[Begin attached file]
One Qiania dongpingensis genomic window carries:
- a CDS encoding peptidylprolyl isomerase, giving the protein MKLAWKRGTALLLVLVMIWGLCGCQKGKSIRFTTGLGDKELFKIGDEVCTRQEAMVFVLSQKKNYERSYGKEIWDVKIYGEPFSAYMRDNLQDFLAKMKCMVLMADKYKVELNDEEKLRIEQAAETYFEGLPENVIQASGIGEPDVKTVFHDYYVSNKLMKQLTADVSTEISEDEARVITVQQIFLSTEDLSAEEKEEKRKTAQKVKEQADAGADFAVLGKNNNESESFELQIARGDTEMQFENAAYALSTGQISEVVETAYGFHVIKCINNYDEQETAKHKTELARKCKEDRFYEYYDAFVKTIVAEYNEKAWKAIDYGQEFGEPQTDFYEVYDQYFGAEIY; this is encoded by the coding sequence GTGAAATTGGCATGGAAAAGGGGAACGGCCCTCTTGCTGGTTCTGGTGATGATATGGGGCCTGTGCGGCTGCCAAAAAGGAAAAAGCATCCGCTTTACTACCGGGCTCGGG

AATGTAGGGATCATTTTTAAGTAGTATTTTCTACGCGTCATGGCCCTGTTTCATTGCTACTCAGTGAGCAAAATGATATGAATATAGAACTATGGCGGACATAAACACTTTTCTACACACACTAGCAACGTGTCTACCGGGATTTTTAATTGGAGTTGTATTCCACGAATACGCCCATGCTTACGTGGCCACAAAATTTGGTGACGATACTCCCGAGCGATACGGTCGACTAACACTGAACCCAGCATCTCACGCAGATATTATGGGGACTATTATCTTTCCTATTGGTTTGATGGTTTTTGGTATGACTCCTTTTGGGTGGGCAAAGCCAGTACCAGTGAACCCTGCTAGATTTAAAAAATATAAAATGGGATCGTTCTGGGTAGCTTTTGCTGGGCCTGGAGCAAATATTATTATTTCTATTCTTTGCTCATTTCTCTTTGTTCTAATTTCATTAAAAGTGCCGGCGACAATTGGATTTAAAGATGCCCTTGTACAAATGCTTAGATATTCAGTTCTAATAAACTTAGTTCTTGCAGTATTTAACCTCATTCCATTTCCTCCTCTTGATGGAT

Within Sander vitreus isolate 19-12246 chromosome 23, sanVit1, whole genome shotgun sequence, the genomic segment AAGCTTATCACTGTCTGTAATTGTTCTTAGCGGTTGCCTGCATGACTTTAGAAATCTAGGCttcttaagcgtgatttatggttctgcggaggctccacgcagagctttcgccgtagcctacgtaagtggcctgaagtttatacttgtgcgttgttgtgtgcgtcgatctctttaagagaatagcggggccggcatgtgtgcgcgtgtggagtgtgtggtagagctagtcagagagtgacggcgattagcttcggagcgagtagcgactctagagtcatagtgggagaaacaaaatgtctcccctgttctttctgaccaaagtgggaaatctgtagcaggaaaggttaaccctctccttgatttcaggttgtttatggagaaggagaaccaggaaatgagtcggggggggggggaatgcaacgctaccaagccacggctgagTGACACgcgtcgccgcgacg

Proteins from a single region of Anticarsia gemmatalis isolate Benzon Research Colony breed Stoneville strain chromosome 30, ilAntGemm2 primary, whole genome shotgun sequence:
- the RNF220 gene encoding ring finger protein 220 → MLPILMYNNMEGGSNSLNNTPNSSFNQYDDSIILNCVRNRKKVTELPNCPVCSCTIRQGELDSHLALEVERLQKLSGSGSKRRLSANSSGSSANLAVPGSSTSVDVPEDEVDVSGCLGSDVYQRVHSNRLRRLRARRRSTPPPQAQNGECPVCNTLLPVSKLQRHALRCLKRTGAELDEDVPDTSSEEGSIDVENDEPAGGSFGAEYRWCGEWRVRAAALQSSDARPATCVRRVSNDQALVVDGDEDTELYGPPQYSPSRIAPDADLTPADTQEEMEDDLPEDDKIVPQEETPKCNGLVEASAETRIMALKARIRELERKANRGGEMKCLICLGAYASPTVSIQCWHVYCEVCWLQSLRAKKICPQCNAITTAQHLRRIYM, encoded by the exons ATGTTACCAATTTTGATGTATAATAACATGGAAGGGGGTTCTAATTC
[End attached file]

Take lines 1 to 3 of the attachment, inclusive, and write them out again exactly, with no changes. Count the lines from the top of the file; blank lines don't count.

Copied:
One Qiania dongpingensis genomic window carries:
- a CDS encoding peptidylprolyl isomerase, giving the protein MKLAWKRGTALLLVLVMIWGLCGCQKGKSIRFTTGLGDKELFKIGDEVCTRQEAMVFVLSQKKNYERSYGKEIWDVKIYGEPFSAYMRDNLQDFLAKMKCMVLMADKYKVELNDEEKLRIEQAAETYFEGLPENVIQASGIGEPDVKTVFHDYYVSNKLMKQLTADVSTEISEDEARVITVQQIFLSTEDLSAEEKEEKRKTAQKVKEQADAGADFAVLGKNNNESESFELQIARGDTEMQFENAAYALSTGQISEVVETAYGFHVIKCINNYDEQETAKHKTELARKCKEDRFYEYYDAFVKTIVAEYNEKAWKAIDYGQEFGEPQTDFYEVYDQYFGAEIY; this is encoded by the coding sequence GTGAAATTGGCATGGAAAAGGGGAACGGCCCTCTTGCTGGTTCTGGTGATGATATGGGGCCTGTGCGGCTGCCAAAAAGGAAAAAGCATCCGCTTTACTACCGGGCTCGGG

AATGTAGGGATCATTTTTAAGTAGTATTTTCTACGCGTCATGGCCCTGTTTCATTGCTACTCAGTGAGCAAAATGATATGAATATAGAACTATGGCGGACATAAACACTTTTCTACACACACTAGCAACGTGTCTACCGGGATTTTTAATTGGAGTTGTATTCCACGAATACGCCCATGCTTACGTGGCCACAAAATTTGGTGACGATACTCCCGAGCGATACGGTCGACTAACACTGAACCCAGCATCTCACGCAGATATTATGGGGACTATTATCTTTCCTATTGGTTTGATGGTTTTTGGTATGACTCCTTTTGGGTGGGCAAAGCCAGTACCAGTGAACCCTGCTAGATTTAAAAAATATAAAATGGGATCGTTCTGGGTAGCTTTTGCTGGGCCTGGAGCAAATATTATTATTTCTATTCTTTGCTCATTTCTCTTTGTTCTAATTTCATTAAAAGTGCCGGCGACAATTGGATTTAAAGATGCCCTTGTACAAATGCTTAGATATTCAGTTCTAATAAACTTAGTTCTTGCAGTATTTAACCTCATTCCATTTCCTCCTCTTGATGGAT